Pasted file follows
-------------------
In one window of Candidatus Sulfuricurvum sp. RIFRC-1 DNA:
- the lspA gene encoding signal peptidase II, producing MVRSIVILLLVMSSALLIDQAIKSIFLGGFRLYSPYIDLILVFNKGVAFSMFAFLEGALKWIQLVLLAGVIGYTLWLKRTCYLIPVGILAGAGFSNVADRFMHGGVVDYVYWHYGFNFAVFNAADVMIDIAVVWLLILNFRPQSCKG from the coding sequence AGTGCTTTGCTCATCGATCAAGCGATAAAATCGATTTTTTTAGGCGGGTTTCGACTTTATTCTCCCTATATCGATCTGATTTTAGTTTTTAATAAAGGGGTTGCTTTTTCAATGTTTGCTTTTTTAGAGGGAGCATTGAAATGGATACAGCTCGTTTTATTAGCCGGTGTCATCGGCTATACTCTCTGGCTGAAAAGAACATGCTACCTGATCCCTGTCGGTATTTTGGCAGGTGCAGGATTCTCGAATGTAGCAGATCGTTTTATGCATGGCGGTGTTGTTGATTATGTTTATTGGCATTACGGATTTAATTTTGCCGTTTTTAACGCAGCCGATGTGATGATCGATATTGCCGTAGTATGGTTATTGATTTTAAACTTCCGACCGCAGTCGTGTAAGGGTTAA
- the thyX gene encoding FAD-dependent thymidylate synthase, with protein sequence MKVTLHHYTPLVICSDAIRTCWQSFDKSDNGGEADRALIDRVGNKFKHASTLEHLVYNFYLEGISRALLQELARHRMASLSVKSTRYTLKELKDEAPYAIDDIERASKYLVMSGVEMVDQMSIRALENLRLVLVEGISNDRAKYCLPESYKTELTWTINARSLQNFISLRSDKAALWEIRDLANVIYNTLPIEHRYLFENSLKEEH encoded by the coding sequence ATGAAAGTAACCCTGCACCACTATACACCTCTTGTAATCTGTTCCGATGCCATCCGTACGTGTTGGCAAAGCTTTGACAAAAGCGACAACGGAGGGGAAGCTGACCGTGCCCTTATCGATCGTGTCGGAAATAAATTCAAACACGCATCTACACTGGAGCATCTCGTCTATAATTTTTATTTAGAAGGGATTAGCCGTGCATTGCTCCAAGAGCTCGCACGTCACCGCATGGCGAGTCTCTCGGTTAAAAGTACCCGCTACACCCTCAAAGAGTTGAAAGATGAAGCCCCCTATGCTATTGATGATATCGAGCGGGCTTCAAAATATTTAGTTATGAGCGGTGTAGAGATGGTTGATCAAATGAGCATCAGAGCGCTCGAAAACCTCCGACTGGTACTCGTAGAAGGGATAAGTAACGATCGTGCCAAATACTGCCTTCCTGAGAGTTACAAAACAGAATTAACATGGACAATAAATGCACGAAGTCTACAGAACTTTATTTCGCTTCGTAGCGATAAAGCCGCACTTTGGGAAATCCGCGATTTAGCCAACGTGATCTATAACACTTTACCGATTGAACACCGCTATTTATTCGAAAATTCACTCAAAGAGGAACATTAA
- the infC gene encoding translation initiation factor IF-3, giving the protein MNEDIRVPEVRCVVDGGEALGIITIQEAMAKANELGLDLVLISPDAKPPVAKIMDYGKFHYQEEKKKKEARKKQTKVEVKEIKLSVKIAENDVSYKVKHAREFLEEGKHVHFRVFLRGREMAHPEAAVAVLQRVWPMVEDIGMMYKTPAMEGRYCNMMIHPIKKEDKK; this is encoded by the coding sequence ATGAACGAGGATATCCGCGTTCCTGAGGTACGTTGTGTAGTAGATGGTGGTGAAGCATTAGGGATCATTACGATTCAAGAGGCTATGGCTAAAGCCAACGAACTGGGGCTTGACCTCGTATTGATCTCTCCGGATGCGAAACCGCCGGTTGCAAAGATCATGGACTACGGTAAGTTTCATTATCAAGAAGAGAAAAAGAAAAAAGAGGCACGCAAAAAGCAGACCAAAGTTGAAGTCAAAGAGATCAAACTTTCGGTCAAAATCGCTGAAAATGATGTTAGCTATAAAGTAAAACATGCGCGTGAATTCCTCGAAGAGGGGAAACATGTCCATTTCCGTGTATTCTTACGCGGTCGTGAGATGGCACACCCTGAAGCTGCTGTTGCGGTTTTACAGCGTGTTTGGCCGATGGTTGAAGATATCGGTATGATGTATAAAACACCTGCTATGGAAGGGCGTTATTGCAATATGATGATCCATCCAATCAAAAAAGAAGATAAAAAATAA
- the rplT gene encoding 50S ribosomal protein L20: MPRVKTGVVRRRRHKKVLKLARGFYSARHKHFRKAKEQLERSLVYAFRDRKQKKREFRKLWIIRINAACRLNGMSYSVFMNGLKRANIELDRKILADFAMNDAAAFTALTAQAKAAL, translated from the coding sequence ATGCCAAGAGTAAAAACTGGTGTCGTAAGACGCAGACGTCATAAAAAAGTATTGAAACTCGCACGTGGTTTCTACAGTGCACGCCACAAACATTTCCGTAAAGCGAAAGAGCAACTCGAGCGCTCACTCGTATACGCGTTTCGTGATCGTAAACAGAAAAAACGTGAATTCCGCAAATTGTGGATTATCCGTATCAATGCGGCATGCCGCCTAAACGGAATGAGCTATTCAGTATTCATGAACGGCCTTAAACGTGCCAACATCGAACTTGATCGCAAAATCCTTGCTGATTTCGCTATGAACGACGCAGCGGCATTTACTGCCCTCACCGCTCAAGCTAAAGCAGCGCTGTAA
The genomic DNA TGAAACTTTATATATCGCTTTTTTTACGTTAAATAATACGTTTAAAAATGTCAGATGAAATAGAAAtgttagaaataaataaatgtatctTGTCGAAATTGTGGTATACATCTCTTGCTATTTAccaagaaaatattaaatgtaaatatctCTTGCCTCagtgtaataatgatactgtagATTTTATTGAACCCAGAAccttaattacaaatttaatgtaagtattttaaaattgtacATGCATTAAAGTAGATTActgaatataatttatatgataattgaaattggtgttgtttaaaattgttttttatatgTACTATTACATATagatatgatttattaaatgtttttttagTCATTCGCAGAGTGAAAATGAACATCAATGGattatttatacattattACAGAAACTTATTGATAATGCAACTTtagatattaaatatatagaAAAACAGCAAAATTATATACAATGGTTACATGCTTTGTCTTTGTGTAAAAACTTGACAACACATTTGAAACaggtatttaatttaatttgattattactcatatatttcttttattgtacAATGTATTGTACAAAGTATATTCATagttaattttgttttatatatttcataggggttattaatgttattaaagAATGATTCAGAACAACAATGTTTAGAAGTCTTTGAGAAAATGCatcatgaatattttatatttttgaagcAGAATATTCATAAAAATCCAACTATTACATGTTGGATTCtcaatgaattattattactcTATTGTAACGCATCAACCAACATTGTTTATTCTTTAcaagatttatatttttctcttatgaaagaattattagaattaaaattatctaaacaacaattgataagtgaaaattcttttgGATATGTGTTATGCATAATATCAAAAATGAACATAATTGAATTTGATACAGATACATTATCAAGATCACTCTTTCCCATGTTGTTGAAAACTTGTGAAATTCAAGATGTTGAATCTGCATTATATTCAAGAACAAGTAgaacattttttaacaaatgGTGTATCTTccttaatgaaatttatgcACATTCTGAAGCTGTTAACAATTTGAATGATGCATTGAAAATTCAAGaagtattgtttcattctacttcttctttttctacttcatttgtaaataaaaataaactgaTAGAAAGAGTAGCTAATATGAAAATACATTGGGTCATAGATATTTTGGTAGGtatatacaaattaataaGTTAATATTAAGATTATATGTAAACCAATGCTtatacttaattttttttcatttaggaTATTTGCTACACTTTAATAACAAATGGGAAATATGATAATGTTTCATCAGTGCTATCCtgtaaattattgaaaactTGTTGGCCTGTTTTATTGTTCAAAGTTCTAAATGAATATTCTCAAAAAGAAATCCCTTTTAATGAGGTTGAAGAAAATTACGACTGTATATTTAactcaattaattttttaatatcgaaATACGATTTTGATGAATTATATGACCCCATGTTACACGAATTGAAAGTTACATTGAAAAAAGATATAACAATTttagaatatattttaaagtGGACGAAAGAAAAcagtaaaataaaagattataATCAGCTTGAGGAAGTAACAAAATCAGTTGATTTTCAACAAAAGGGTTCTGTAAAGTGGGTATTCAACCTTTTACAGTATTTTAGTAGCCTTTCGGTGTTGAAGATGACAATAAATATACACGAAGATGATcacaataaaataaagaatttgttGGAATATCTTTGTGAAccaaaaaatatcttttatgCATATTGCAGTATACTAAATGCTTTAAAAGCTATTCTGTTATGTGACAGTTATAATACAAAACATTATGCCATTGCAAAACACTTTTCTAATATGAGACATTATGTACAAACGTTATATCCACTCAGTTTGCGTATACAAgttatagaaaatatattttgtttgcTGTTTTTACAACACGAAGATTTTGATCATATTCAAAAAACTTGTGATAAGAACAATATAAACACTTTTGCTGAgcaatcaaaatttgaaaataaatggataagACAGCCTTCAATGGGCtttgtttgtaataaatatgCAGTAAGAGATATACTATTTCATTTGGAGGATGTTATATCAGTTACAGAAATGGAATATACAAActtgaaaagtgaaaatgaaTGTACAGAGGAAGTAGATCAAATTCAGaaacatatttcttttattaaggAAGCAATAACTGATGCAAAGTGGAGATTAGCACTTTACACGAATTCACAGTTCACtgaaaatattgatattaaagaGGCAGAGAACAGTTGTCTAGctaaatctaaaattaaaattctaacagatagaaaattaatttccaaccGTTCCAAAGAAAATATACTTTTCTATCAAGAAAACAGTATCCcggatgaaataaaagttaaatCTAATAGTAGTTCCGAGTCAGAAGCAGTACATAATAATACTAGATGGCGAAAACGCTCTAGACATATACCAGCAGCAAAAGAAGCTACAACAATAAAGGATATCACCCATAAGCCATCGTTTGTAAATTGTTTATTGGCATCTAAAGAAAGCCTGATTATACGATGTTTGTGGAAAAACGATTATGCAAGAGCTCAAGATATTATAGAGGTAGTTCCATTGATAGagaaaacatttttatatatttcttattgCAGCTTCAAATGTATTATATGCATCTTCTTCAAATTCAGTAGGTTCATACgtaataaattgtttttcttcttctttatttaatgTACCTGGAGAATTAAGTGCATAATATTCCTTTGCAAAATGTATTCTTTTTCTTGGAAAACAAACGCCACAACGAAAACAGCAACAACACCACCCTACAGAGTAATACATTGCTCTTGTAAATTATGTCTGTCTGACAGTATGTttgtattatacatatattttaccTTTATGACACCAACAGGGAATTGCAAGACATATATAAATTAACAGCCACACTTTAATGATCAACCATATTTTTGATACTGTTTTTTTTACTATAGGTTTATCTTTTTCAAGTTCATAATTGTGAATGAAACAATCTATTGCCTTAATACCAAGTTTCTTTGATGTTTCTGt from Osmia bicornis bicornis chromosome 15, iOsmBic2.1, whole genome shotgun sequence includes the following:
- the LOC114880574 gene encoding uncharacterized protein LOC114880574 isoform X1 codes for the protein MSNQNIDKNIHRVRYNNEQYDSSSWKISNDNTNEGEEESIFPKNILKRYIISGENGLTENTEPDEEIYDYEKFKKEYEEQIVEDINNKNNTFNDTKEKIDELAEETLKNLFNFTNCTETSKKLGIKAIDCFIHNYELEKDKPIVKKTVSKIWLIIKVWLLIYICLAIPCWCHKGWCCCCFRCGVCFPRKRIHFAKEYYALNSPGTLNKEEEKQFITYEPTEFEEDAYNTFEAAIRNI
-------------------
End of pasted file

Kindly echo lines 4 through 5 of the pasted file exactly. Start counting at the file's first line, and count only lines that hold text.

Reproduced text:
- the infC gene encoding translation initiation factor IF-3, giving the protein MNEDIRVPEVRCVVDGGEALGIITIQEAMAKANELGLDLVLISPDAKPPVAKIMDYGKFHYQEEKKKKEARKKQTKVEVKEIKLSVKIAENDVSYKVKHAREFLEEGKHVHFRVFLRGREMAHPEAAVAVLQRVWPMVEDIGMMYKTPAMEGRYCNMMIHPIKKEDKK; this is encoded by the coding sequence ATGAACGAGGATATCCGCGTTCCTGAGGTACGTTGTGTAGTAGATGGTGGTGAAGCATTAGGGATCATTACGATTCAAGAGGCTATGGCTAAAGCCAACGAACTGGGGCTTGACCTCGTATTGATCTCTCCGGATGCGAAACCGCCGGTTGCAAAGATCATGGACTACGGTAAGTTTCATTATCAAGAAGAGAAAAAGAAAAAAGAGGCACGCAAAAAGCAGACCAAAGTTGAAGTCAAAGAGATCAAACTTTCGGTCAAAATCGCTGAAAATGATGTTAGCTATAAAGTAAAACATGCGCGTGAATTCCTCGAAGAGGGGAAACATGTCCATTTCCGTGTATTCTTACGCGGTCGTGAGATGGCACACCCTGAAGCTGCTGTTGCGGTTTTACAGCGTGTTTGGCCGATGGTTGAAGATATCGGTATGATGTATAAAACACCTGCTATGGAAGGGCGTTATTGCAATATGATGATCCATCCAATCAAAAAAGAAGATAAAAAATAA
- the rplT gene encoding 50S ribosomal protein L20: MPRVKTGVVRRRRHKKVLKLARGFYSARHKHFRKAKEQLERSLVYAFRDRKQKKREFRKLWIIRINAACRLNGMSYSVFMNGLKRANIELDRKILADFAMNDAAAFTALTAQAKAAL, translated from the coding sequence ATGCCAAGAGTAAAAACTGGTGTCGTAAGACGCAGACGTCATAAAAAAGTATTGAAACTCGCACGTGGTTTCTACAGTGCACGCCACAAACATTTCCGTAAAGCGAAAGAGCAACTCGAGCGCTCACTCGTATACGCGTTTCGTGATCGTAAACAGAAAAAACGTGAATTCCGCAAATTGTGGATTATCCGTATCAATGCGGCATGCCGCCTAAACGGAATGAGCTATTCAGTATTCATGAACGGCCTTAAACGTGCCAACATCGAACTTGATCGCAAAATCCTTGCTGATTTCGCTATGAACGACGCAGCGGCATTTACTGCCCTCACCGCTCAAGCTAAAGCAGCGCTGTAA